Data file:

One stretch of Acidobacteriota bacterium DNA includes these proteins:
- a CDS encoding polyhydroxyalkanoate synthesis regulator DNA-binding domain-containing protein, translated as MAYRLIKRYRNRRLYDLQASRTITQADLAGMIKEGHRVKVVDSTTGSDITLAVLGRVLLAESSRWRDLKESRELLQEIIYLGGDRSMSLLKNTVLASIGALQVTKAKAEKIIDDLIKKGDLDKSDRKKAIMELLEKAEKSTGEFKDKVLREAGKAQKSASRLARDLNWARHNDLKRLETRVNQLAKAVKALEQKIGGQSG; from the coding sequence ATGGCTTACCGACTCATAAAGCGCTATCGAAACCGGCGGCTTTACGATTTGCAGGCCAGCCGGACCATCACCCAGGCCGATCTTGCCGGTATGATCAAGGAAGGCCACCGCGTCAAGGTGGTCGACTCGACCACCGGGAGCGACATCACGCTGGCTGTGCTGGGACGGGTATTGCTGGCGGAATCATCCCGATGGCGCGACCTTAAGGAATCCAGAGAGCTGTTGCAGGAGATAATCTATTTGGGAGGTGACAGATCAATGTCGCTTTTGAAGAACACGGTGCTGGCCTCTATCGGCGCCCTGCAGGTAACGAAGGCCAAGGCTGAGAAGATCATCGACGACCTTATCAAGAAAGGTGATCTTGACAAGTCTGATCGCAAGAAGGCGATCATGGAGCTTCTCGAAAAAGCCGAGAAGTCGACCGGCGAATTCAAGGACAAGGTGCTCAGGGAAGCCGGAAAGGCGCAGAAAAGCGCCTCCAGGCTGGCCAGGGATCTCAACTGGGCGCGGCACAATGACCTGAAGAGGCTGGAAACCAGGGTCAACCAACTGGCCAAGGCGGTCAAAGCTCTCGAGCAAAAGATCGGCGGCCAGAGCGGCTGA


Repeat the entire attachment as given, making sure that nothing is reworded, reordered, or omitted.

One stretch of Acidobacteriota bacterium DNA includes these proteins:
- a CDS encoding polyhydroxyalkanoate synthesis regulator DNA-binding domain-containing protein, translated as MAYRLIKRYRNRRLYDLQASRTITQADLAGMIKEGHRVKVVDSTTGSDITLAVLGRVLLAESSRWRDLKESRELLQEIIYLGGDRSMSLLKNTVLASIGALQVTKAKAEKIIDDLIKKGDLDKSDRKKAIMELLEKAEKSTGEFKDKVLREAGKAQKSASRLARDLNWARHNDLKRLETRVNQLAKAVKALEQKIGGQSG; from the coding sequence ATGGCTTACCGACTCATAAAGCGCTATCGAAACCGGCGGCTTTACGATTTGCAGGCCAGCCGGACCATCACCCAGGCCGATCTTGCCGGTATGATCAAGGAAGGCCACCGCGTCAAGGTGGTCGACTCGACCACCGGGAGCGACATCACGCTGGCTGTGCTGGGACGGGTATTGCTGGCGGAATCATCCCGATGGCGCGACCTTAAGGAATCCAGAGAGCTGTTGCAGGAGATAATCTATTTGGGAGGTGACAGATCAATGTCGCTTTTGAAGAACACGGTGCTGGCCTCTATCGGCGCCCTGCAGGTAACGAAGGCCAAGGCTGAGAAGATCATCGACGACCTTATCAAGAAAGGTGATCTTGACAAGTCTGATCGCAAGAAGGCGATCATGGAGCTTCTCGAAAAAGCCGAGAAGTCGACCGGCGAATTCAAGGACAAGGTGCTCAGGGAAGCCGGAAAGGCGCAGAAAAGCGCCTCCAGGCTGGCCAGGGATCTCAACTGGGCGCGGCACAATGACCTGAAGAGGCTGGAAACCAGGGTCAACCAACTGGCCAAGGCGGTCAAAGCTCTCGAGCAAAAGATCGGCGGCCAGAGCGGCTGA